But like the author of the Deadspin article, I didn’t get where I wanted to be thanks to B/R. Because B/R is a for-profit business which has decided to focus their finances elsewhere. What began as a site full of unpaid writers raking in pageviews is now a reputable source of analysis and information Just like ESPN. Just like Yahoo.

Matt Miller being the “only” “homegrown” writer of prominence at B/R isn’t a sign that the company is betraying its unpaid underlings. It’s a credit to Miller that a serious sports writing outlet would pay him enough to make a living based off of largely amateur work performed prior to his time with the company.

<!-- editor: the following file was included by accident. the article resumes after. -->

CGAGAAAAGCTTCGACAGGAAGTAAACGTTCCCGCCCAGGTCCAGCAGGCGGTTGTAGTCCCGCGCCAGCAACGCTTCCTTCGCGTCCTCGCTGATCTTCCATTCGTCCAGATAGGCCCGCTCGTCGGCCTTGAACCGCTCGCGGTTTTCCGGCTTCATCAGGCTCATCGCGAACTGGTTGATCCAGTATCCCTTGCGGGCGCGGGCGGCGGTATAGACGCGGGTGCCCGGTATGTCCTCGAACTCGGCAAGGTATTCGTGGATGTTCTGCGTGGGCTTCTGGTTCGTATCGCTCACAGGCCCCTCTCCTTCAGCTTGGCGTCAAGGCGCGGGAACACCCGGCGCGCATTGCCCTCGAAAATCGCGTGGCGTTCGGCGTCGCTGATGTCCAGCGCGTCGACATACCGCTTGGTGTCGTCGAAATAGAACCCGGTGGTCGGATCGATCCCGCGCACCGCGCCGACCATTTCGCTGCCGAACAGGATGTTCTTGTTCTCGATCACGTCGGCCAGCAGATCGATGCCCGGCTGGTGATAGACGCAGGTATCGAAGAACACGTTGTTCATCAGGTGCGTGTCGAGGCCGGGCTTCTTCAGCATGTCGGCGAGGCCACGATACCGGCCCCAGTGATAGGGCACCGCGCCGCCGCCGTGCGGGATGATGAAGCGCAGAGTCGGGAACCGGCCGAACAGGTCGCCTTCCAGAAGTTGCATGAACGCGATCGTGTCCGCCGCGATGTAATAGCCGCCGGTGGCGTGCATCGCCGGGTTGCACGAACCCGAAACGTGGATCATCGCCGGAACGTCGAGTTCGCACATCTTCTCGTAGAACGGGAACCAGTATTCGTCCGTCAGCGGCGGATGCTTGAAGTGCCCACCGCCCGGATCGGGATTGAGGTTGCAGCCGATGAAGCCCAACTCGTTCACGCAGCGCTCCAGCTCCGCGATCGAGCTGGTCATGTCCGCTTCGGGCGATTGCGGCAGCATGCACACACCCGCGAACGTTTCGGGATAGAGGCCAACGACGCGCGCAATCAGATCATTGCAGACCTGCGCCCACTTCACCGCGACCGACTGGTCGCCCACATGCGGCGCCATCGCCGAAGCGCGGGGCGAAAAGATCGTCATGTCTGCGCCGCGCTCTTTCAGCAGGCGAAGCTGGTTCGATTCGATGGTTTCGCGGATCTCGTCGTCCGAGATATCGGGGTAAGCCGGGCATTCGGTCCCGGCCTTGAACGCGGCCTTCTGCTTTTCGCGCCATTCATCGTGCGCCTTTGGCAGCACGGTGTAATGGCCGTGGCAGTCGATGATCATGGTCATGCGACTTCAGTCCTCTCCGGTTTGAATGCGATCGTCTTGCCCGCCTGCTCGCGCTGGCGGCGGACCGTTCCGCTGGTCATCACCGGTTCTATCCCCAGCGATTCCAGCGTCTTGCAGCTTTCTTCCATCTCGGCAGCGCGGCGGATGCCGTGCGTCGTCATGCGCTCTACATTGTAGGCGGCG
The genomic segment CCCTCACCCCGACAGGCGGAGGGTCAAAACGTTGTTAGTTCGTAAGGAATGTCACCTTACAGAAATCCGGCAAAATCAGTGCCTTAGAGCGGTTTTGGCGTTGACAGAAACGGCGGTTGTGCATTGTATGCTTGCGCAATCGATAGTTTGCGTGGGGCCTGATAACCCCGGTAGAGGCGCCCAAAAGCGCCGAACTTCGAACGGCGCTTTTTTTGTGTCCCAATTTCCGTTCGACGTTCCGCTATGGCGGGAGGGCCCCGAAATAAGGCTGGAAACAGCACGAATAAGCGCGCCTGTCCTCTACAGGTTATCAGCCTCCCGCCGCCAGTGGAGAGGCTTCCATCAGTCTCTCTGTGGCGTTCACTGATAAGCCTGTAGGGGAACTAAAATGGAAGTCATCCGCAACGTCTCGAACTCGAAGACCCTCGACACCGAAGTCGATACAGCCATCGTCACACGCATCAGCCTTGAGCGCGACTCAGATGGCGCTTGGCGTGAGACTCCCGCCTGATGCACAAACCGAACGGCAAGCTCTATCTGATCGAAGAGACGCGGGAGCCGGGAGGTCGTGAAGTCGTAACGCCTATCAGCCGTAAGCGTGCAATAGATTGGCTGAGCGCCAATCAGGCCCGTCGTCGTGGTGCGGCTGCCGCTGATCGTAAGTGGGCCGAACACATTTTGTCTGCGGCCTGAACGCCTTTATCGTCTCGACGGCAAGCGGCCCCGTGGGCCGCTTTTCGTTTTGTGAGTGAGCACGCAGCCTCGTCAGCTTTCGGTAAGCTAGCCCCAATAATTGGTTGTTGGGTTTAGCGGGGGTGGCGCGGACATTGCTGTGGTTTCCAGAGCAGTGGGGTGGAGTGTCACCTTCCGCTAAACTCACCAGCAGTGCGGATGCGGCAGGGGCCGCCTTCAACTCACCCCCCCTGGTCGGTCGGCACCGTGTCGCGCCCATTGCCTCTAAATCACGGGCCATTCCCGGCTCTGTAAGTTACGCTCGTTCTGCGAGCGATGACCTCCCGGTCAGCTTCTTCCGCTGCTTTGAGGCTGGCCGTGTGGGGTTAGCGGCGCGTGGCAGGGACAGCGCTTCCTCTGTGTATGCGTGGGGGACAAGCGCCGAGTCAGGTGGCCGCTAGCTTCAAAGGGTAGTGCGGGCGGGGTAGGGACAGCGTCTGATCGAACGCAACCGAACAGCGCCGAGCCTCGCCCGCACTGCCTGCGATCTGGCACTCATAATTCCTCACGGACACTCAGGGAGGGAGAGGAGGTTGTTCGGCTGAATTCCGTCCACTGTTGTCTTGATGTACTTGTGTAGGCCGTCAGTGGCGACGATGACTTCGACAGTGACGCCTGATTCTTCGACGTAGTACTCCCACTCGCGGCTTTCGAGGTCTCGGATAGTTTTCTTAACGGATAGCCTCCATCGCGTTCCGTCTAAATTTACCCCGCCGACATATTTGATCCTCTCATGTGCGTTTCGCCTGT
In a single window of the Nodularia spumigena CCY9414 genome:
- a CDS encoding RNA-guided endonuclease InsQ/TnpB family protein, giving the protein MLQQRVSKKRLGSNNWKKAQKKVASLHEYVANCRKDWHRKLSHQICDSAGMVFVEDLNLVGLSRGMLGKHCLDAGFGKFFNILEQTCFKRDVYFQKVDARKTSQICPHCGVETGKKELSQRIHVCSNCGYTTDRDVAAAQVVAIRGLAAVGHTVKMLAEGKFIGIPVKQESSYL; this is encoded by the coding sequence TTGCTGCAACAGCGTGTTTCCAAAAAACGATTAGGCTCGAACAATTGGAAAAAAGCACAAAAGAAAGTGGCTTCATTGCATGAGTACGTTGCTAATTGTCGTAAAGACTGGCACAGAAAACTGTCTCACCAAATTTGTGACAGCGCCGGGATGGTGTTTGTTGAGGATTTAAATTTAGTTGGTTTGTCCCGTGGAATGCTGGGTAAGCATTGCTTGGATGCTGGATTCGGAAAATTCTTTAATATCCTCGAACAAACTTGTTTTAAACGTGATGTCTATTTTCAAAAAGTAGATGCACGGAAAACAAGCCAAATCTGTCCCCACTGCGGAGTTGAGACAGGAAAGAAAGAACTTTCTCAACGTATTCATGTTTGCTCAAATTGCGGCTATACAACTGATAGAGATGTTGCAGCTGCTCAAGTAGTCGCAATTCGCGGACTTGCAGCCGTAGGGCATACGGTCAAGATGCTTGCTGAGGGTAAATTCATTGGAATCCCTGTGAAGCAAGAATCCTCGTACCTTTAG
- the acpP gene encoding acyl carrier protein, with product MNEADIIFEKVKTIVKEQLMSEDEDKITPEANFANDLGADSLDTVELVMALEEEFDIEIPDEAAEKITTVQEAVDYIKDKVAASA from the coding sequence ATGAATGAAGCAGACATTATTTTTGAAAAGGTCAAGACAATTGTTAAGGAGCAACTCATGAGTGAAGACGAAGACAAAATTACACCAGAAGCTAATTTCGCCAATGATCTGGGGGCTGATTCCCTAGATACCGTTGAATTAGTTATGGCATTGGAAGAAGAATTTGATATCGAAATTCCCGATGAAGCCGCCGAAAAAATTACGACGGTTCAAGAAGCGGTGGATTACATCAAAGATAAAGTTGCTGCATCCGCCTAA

B/R is under no obligation to hire someone they don’t see as a profitable producer of content. Especially not when they can pay much less (or nothing) for a gaggle of other writers producing similar levels of content every day.

Does it suck for young writers trying to make it in the business that B/R isn’t using their vast “minor leagues” to promote to big-time positions? Yeah, it does. But it also sucks that I follow dozens of very talented writers on Twitter who get paid next to nothing by smaller sports sites to create incredible content that’s getting them nowhere in the grand scheme of sports media.

I don’t claim to have all the answers. I wish I knew a better way for the sports media world to work. But it’s certainly not Bleacher Report’s fault that any one person didn’t get hired for a job or hasn’t found the success they deserve.

I can only blame myself for not having a full-time writing job. And I can only keep writing to try to change that. And if that means cranking out “listicles” for Bleacher Report, then so be it.